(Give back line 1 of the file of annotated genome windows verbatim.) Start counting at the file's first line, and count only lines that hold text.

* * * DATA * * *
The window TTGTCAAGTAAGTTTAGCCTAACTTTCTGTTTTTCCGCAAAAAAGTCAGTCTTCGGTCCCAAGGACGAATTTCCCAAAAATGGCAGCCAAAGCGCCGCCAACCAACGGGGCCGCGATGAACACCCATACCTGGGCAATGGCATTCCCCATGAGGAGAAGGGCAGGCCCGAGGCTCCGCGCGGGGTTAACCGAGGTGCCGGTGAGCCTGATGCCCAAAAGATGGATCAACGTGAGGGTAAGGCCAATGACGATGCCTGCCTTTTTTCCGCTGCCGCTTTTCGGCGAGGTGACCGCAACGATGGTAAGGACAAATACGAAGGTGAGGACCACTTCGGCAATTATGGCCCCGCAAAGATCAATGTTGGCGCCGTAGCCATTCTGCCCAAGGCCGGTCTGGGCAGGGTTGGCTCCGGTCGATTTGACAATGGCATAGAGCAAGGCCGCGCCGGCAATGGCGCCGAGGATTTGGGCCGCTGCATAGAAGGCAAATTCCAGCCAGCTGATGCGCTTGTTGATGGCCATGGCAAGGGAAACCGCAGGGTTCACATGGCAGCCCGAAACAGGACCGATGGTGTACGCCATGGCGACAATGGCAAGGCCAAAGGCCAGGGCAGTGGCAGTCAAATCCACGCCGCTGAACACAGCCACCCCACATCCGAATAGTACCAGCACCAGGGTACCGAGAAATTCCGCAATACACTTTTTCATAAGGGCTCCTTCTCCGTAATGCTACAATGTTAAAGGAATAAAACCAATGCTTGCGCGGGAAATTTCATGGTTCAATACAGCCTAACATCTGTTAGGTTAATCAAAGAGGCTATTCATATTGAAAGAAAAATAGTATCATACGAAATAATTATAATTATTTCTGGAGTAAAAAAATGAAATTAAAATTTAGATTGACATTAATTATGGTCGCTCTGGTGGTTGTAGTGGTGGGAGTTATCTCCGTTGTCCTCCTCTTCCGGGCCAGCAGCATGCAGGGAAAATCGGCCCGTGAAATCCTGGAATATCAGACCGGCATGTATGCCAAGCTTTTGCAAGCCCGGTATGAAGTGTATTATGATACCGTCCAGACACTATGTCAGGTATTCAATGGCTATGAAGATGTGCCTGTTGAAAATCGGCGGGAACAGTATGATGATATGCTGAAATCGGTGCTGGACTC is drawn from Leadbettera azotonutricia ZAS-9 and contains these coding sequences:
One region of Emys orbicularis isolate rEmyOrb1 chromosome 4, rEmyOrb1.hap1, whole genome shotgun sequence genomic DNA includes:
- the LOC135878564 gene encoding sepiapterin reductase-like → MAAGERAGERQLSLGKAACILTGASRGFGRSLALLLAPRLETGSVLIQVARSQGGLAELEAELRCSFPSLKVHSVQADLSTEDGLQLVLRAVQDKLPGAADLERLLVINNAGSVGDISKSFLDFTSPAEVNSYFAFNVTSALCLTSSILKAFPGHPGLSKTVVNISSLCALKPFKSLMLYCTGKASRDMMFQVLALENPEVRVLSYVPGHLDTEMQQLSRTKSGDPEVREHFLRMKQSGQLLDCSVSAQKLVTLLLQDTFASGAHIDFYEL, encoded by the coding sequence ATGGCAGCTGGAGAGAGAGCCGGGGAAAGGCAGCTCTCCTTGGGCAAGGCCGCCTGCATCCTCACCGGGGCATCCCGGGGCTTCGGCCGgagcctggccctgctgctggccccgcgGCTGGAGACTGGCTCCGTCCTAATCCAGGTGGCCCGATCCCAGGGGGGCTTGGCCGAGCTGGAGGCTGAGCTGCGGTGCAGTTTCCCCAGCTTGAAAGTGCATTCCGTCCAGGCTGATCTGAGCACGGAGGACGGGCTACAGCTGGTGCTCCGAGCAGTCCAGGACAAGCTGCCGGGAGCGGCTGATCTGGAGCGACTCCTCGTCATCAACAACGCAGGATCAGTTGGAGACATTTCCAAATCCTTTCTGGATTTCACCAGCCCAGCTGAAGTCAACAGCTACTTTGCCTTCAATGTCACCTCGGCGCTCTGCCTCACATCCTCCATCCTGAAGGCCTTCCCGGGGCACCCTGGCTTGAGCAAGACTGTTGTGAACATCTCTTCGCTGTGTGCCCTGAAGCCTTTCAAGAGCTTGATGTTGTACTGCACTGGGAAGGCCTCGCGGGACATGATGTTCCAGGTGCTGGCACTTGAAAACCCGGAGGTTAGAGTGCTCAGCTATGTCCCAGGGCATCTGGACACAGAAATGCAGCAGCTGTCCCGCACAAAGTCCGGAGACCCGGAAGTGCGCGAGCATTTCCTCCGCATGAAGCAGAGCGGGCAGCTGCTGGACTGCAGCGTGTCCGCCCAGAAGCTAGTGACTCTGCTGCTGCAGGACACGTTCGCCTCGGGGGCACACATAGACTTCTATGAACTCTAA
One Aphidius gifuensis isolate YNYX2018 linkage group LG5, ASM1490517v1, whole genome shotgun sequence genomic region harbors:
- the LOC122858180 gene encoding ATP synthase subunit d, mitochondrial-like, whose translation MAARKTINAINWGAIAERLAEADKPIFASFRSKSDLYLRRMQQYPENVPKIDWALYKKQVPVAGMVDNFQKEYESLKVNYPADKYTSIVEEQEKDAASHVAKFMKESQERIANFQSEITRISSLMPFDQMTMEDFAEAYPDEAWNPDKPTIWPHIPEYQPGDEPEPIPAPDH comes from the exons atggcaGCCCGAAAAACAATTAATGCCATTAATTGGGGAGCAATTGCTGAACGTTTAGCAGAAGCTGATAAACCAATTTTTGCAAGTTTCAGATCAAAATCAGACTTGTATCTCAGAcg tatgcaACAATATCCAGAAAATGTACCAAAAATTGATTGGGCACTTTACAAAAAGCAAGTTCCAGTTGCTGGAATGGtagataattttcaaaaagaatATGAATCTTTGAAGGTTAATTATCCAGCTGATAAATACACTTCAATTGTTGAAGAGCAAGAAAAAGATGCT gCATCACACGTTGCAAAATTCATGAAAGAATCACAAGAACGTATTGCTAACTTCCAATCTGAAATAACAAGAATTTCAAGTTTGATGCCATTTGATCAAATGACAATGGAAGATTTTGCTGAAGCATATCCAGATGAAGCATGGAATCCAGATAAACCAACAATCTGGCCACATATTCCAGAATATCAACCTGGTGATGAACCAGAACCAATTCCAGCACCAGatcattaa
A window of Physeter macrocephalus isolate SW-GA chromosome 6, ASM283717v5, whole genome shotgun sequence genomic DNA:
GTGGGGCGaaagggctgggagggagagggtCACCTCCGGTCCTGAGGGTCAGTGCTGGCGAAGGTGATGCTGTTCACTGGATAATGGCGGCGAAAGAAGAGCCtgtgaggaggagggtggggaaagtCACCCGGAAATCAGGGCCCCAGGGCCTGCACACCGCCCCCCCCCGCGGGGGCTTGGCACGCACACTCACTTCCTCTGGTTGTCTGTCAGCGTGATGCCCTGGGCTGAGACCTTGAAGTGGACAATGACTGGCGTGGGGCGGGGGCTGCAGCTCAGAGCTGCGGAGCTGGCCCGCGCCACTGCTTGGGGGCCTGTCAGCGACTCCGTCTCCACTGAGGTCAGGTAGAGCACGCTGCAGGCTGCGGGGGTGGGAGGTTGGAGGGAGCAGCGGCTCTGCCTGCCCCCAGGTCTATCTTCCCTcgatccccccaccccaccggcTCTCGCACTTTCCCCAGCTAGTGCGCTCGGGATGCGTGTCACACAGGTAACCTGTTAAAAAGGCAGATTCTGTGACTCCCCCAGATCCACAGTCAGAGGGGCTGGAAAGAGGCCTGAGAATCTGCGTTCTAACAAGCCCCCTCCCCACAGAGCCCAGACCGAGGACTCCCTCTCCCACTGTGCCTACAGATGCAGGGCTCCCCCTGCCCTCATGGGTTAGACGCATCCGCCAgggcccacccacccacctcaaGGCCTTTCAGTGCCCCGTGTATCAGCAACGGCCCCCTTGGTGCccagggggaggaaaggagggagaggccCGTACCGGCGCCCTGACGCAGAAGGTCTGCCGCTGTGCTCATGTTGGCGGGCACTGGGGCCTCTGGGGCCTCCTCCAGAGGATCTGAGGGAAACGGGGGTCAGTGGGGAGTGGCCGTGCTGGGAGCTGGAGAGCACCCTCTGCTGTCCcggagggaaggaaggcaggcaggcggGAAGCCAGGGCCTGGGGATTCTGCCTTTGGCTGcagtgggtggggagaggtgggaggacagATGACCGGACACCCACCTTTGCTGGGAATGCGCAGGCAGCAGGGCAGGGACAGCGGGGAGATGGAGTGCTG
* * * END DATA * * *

The window TTGTCAAGTAAGTTTAGCCTAACTTTCTGTTTTTCCGCAAAAAAGTCAGTCTTCGGTCCCAAGGACGAATTTCCCAAAAATGGCAGCCAAAGCGCCGCCAACCAACGGGGCCGCGATGAACACCCATACCTGGGCAATGGCATTCCCCATGAGGAGAAGGGCAGGCCCGAGGCTCCGCGCGGGGTTAACCGAGGTGCCGGTGAGCCTGATGCCCAAAAGATGGATCAACGTGAGGGTAAGGCCAATGACGATGCCTGCCTTTTTTCCGCTGCCGCTTTTCGGCGAGGTGACCGCAACGATGGTAAGGACAAATACGAAGGTGAGGACCACTTCGGCAATTATGGCCCCGCAAAGATCAATGTTGGCGCCGTAGCCATTCTGCCCAAGGCCGGTCTGGGCAGGGTTGGCTCCGGTCGATTTGACAATGGCATAGAGCAAGGCCGCGCCGGCAATGGCGCCGAGGATTTGGGCCGCTGCATAGAAGGCAAATTCCAGCCAGCTGATGCGCTTGTTGATGGCCATGGCAAGGGAAACCGCAGGGTTCACATGGCAGCCCGAAACAGGACCGATGGTGTACGCCATGGCGACAATGGCAAGGCCAAAGGCCAGGGCAGTGGCAGTCAAATCCACGCCGCTGAACACAGCCACCCCACATCCGAATAGTACCAGCACCAGGGTACCGAGAAATTCCGCAATACACTTTTTCATAAGGGCTCCTTCTCCGTAATGCTACAATGTTAAAGGAATAAAACCAATGCTTGCGCGGGAAATTTCATGGTTCAATACAGCCTAACATCTGTTAGGTTAATCAAAGAGGCTATTCATATTGAAAGAAAAATAGTATCATACGAAATAATTATAATTATTTCTGGAGTAAAAAAATGAAATTAAAATTTAGATTGACATTAATTATGGTCGCTCTGGTGGTTGTAGTGGTGGGAGTTATCTCCGTTGTCCTCCTCTTCCGGGCCAGCAGCATGCAGGGAAAATCGGCCCGTGAAATCCTGGAATATCAGACCGGCATGTATGCCAAGCTTTTGCAAGCCCGGTATGAAGTGTATTATGATACCGTCCAGACACTATGTCAGGTATTCAATGGCTATGAAGATGTGCCTGTTGAAAATCGGCGGGAACAGTATGATGATATGCTGAAATCGGTGCTGGACTC is drawn from Leadbettera azotonutricia ZAS-9 and contains these coding sequences: